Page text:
The need for nurses is as persistent as the common cold. In terms of demand, most health care professionals, in general, benefit from the aging population, as well as advancing technology helping people live longer, healthier lives. And prospects for registered nurses (RNs) and nurse practitioners (NPs)—both among our Best Jobs for the Future—are particularly promising with their numbers expected to grow by 16.3% and 35.2%, respectively, over the next decade. RNs earn a median $69,789 a year; NPs typically make nearly $103,947 a year. And the field is as rewarding as it is lucrative: 82% of employees with this degree report feeling a high sense of meaning in their careers, the highest share of all 102 majors included in our rankings.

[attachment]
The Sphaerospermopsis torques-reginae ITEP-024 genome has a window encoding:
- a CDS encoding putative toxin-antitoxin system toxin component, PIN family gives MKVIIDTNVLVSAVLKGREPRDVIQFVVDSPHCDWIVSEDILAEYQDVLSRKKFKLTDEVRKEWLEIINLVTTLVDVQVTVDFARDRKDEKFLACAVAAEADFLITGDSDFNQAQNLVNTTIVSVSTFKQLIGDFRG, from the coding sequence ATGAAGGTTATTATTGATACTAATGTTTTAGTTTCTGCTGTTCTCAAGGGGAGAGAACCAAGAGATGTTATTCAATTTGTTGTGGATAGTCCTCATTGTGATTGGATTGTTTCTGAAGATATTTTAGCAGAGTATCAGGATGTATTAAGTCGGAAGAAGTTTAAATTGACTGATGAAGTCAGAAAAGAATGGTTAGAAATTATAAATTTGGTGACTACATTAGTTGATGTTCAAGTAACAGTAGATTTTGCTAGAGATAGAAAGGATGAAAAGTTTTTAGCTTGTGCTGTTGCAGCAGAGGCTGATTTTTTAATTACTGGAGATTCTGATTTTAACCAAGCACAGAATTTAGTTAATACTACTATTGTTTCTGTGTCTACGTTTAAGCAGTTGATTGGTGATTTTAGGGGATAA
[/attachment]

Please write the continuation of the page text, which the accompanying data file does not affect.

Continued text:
A big problem for a lot of new students is a combination of homesickness and a feeling of not quite belonging. A solution? Consider joining a select group (and be careful not to go overboard) -- student organizations, clubs, sororities or fraternities, or sports teams. You'll make new friends, learn new skills, and feel more connected to your school.

You've done all the prep work -- you've gotten good grades in high school, scored well in the world of standardized testing, and been accepted into the college you want to attend -- so enjoy all your hard work while laying the groundwork for a successful college career. Don't be a statistic; be determined to make it through your freshman year -- and beyond. Take advantage of your network of new friends and professors, have fun while learning as much as you can, and get the most out of your college experience.